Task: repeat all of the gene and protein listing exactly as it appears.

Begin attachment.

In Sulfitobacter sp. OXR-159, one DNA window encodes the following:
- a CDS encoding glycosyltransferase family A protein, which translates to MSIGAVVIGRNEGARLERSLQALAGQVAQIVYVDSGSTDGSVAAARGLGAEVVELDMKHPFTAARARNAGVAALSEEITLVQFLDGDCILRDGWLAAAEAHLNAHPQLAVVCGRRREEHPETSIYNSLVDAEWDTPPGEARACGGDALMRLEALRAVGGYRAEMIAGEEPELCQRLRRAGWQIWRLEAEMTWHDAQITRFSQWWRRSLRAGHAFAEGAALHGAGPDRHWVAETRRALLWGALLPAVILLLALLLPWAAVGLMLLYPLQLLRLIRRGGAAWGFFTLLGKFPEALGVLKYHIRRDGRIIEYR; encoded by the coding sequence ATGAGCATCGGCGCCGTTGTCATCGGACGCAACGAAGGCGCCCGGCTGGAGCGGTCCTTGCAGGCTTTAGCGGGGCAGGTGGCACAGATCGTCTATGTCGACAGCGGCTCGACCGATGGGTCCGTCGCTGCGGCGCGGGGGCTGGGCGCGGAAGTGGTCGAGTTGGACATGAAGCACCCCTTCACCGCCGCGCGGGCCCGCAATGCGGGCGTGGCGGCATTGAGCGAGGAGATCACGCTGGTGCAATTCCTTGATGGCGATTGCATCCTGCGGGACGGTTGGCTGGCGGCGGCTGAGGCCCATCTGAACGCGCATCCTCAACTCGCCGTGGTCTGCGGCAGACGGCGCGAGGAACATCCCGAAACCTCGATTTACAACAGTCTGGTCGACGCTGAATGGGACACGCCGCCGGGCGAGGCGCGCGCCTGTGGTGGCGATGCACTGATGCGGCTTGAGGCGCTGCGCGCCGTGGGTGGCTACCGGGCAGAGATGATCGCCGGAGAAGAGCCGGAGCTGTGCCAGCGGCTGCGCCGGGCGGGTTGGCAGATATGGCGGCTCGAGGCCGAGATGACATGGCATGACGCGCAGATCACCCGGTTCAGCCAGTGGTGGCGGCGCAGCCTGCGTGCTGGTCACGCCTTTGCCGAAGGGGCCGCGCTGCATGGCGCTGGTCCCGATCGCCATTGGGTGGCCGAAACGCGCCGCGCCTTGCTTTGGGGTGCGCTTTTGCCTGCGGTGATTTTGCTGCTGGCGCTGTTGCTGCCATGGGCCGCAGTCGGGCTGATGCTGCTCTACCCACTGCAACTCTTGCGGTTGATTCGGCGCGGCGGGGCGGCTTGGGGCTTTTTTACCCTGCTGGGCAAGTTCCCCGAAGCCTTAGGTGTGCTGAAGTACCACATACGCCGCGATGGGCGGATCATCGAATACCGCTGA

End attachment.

In Sulfitobacter sp. OXR-159, one DNA window encodes the following:
- a CDS encoding glycosyltransferase family A protein, which translates to MSIGAVVIGRNEGARLERSLQALAGQVAQIVYVDSGSTDGSVAAARGLGAEVVELDMKHPFTAARARNAGVAALSEEITLVQFLDGDCILRDGWLAAAEAHLNAHPQLAVVCGRRREEHPETSIYNSLVDAEWDTPPGEARACGGDALMRLEALRAVGGYRAEMIAGEEPELCQRLRRAGWQIWRLEAEMTWHDAQITRFSQWWRRSLRAGHAFAEGAALHGAGPDRHWVAETRRALLWGALLPAVILLLALLLPWAAVGLMLLYPLQLLRLIRRGGAAWGFFTLLGKFPEALGVLKYHIRRDGRIIEYR; encoded by the coding sequence ATGAGCATCGGCGCCGTTGTCATCGGACGCAACGAAGGCGCCCGGCTGGAGCGGTCCTTGCAGGCTTTAGCGGGGCAGGTGGCACAGATCGTCTATGTCGACAGCGGCTCGACCGATGGGTCCGTCGCTGCGGCGCGGGGGCTGGGCGCGGAAGTGGTCGAGTTGGACATGAAGCACCCCTTCACCGCCGCGCGGGCCCGCAATGCGGGCGTGGCGGCATTGAGCGAGGAGATCACGCTGGTGCAATTCCTTGATGGCGATTGCATCCTGCGGGACGGTTGGCTGGCGGCGGCTGAGGCCCATCTGAACGCGCATCCTCAACTCGCCGTGGTCTGCGGCAGACGGCGCGAGGAACATCCCGAAACCTCGATTTACAACAGTCTGGTCGACGCTGAATGGGACACGCCGCCGGGCGAGGCGCGCGCCTGTGGTGGCGATGCACTGATGCGGCTTGAGGCGCTGCGCGCCGTGGGTGGCTACCGGGCAGAGATGATCGCCGGAGAAGAGCCGGAGCTGTGCCAGCGGCTGCGCCGGGCGGGTTGGCAGATATGGCGGCTCGAGGCCGAGATGACATGGCATGACGCGCAGATCACCCGGTTCAGCCAGTGGTGGCGGCGCAGCCTGCGTGCTGGTCACGCCTTTGCCGAAGGGGCCGCGCTGCATGGCGCTGGTCCCGATCGCCATTGGGTGGCCGAAACGCGCCGCGCCTTGCTTTGGGGTGCGCTTTTGCCTGCGGTGATTTTGCTGCTGGCGCTGTTGCTGCCATGGGCCGCAGTCGGGCTGATGCTGCTCTACCCACTGCAACTCTTGCGGTTGATTCGGCGCGGCGGGGCGGCTTGGGGCTTTTTTACCCTGCTGGGCAAGTTCCCCGAAGCCTTAGGTGTGCTGAAGTACCACATACGCCGCGATGGGCGGATCATCGAATACCGCTGA